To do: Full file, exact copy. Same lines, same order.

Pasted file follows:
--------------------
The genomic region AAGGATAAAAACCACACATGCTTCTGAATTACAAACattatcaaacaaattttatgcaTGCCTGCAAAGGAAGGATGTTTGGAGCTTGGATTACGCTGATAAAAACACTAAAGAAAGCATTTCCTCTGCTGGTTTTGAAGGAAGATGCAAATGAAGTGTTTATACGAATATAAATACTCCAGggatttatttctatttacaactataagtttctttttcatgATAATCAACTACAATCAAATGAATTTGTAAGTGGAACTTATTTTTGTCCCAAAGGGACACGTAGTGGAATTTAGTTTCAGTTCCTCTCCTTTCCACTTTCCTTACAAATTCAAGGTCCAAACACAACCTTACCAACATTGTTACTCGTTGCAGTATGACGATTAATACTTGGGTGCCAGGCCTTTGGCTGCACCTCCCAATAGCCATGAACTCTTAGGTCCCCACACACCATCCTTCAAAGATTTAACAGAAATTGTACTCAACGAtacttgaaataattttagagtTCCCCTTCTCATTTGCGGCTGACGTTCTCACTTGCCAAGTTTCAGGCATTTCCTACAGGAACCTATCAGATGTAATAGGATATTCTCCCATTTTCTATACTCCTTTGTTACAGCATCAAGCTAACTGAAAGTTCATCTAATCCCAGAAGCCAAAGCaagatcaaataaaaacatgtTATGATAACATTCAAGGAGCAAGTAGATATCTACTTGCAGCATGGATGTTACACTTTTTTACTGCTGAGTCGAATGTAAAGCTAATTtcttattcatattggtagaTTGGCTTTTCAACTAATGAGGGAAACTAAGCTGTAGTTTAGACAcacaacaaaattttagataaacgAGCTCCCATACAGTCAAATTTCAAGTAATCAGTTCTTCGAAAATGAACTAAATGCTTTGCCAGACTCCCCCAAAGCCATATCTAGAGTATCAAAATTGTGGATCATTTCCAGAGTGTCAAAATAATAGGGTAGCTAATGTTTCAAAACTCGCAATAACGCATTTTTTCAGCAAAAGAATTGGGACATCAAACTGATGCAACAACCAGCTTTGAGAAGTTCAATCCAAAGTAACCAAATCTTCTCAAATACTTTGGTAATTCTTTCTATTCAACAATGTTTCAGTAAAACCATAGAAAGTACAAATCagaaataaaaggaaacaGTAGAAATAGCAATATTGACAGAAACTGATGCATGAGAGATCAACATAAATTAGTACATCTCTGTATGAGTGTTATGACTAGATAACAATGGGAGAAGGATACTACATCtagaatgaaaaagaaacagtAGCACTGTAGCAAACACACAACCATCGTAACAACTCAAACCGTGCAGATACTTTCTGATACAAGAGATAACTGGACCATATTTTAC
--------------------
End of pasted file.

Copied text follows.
The genomic region AAGGATAAAAACCACACATGCTTCTGAATTACAAACattatcaaacaaattttatgcaTGCCTGCAAAGGAAGGATGTTTGGAGCTTGGATTACGCTGATAAAAACACTAAAGAAAGCATTTCCTCTGCTGGTTTTGAAGGAAGATGCAAATGAAGTGTTTATACGAATATAAATACTCCAGggatttatttctatttacaactataagtttctttttcatgATAATCAACTACAATCAAATGAATTTGTAAGTGGAACTTATTTTTGTCCCAAAGGGACACGTAGTGGAATTTAGTTTCAGTTCCTCTCCTTTCCACTTTCCTTACAAATTCAAGGTCCAAACACAACCTTACCAACATTGTTACTCGTTGCAGTATGACGATTAATACTTGGGTGCCAGGCCTTTGGCTGCACCTCCCAATAGCCATGAACTCTTAGGTCCCCACACACCATCCTTCAAAGATTTAACAGAAATTGTACTCAACGAtacttgaaataattttagagtTCCCCTTCTCATTTGCGGCTGACGTTCTCACTTGCCAAGTTTCAGGCATTTCCTACAGGAACCTATCAGATGTAATAGGATATTCTCCCATTTTCTATACTCCTTTGTTACAGCATCAAGCTAACTGAAAGTTCATCTAATCCCAGAAGCCAAAGCaagatcaaataaaaacatgtTATGATAACATTCAAGGAGCAAGTAGATATCTACTTGCAGCATGGATGTTACACTTTTTTACTGCTGAGTCGAATGTAAAGCTAATTtcttattcatattggtagaTTGGCTTTTCAACTAATGAGGGAAACTAAGCTGTAGTTTAGACAcacaacaaaattttagataaacgAGCTCCCATACAGTCAAATTTCAAGTAATCAGTTCTTCGAAAATGAACTAAATGCTTTGCCAGACTCCCCCAAAGCCATATCTAGAGTATCAAAATTGTGGATCATTTCCAGAGTGTCAAAATAATAGGGTAGCTAATGTTTCAAAACTCGCAATAACGCATTTTTTCAGCAAAAGAATTGGGACATCAAACTGATGCAACAACCAGCTTTGAGAAGTTCAATCCAAAGTAACCAAATCTTCTCAAATACTTTGGTAATTCTTTCTATTCAACAATGTTTCAGTAAAACCATAGAAAGTACAAATCagaaataaaaggaaacaGTAGAAATAGCAATATTGACAGAAACTGATGCATGAGAGATCAACATAAATTAGTACATCTCTGTATGAGTGTTATGACTAGATAACAATGGGAGAAGGATACTACATCtagaatgaaaaagaaacagtAGCACTGTAGCAAACACACAACCATCGTAACAACTCAAACCGTGCAGATACTTTCTGATACAAGAGATAACTGGACCATATTTTAC